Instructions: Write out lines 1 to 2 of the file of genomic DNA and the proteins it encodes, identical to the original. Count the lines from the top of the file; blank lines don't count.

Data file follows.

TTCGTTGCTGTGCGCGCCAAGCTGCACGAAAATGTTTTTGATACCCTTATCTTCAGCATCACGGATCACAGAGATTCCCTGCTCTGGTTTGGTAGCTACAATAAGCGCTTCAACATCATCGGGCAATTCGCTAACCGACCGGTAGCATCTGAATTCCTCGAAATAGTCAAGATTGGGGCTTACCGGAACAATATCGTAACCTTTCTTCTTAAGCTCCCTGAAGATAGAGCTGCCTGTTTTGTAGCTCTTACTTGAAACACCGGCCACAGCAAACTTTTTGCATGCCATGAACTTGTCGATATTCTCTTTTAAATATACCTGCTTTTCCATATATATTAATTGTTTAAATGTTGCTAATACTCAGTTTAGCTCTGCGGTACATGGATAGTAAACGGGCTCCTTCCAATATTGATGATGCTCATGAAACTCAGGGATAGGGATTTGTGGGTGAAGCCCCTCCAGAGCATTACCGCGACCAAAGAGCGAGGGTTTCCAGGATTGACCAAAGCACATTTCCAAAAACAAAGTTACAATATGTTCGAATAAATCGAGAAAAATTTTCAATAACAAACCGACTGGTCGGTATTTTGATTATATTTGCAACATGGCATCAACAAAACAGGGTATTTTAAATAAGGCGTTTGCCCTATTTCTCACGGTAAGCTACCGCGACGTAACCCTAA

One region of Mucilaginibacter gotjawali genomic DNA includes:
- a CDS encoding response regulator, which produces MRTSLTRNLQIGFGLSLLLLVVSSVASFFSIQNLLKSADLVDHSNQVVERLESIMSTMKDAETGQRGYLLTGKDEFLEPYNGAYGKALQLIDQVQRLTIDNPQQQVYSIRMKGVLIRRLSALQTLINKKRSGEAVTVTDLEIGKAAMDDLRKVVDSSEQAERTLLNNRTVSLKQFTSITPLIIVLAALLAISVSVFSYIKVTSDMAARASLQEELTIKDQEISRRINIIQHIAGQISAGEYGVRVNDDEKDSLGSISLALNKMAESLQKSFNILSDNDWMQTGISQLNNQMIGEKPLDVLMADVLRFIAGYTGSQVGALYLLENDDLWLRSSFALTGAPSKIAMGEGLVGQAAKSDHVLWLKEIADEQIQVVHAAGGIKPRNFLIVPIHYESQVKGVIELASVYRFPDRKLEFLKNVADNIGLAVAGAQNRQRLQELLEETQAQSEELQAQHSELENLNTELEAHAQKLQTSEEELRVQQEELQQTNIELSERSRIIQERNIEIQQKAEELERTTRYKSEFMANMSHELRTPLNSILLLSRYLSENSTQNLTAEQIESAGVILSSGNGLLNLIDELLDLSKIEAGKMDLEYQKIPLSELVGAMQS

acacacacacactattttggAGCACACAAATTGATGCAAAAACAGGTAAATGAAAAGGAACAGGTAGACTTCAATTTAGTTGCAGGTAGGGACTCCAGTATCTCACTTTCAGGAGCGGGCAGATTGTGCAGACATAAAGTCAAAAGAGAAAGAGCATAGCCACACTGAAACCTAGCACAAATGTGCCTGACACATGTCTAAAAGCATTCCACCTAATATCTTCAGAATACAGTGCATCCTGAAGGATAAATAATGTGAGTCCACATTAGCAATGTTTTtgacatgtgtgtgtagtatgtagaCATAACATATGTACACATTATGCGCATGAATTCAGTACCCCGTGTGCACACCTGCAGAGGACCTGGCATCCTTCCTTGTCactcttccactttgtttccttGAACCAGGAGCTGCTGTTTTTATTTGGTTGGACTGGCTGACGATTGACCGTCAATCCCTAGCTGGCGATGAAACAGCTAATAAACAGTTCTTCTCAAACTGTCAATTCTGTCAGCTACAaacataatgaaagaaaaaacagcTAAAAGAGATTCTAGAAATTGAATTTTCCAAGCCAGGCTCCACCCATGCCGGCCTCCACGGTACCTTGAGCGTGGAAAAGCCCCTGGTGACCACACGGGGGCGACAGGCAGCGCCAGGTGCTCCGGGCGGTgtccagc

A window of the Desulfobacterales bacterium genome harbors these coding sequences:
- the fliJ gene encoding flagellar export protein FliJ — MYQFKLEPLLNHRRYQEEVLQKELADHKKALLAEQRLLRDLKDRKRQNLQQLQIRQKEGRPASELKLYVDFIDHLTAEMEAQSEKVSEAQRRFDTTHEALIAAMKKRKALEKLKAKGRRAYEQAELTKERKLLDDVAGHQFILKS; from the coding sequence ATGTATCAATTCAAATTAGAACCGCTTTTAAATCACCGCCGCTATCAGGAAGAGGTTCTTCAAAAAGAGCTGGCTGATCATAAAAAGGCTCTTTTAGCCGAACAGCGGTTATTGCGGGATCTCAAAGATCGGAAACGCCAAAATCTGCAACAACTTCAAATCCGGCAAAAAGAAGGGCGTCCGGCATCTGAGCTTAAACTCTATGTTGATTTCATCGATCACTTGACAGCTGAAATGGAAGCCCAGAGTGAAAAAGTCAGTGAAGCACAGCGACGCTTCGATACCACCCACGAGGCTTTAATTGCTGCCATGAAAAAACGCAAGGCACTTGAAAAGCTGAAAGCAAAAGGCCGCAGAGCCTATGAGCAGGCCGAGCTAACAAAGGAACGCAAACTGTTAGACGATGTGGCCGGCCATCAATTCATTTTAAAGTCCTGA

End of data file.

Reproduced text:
TTCGTTGCTGTGCGCGCCAAGCTGCACGAAAATGTTTTTGATACCCTTATCTTCAGCATCACGGATCACAGAGATTCCCTGCTCTGGTTTGGTAGCTACAATAAGCGCTTCAACATCATCGGGCAATTCGCTAACCGACCGGTAGCATCTGAATTCCTCGAAATAGTCAAGATTGGGGCTTACCGGAACAATATCGTAACCTTTCTTCTTAAGCTCCCTGAAGATAGAGCTGCCTGTTTTGTAGCTCTTACTTGAAACACCGGCCACAGCAAACTTTTTGCATGCCATGAACTTGTCGATATTCTCTTTTAAATATACCTGCTTTTCCATATATATTAATTGTTTAAATGTTGCTAATACTCAGTTTAGCTCTGCGGTACATGGATAGTAAACGGGCTCCTTCCAATATTGATGATGCTCATGAAACTCAGGGATAGGGATTTGTGGGTGAAGCCCCTCCAGAGCATTACCGCGACCAAAGAGCGAGGGTTTCCAGGATTGACCAAAGCACATTTCCAAAAACAAAGTTACAATATGTTCGAATAAATCGAGAAAAATTTTCAATAACAAACCGACTGGTCGGTATTTTGATTATATTTGCAACATGGCATCAACAAAACAGGGTATTTTAAATAAGGCGTTTGCCCTATTTCTCACGGTAAGCTACCGCGACGTAACCCTAA

One region of Mucilaginibacter gotjawali genomic DNA includes: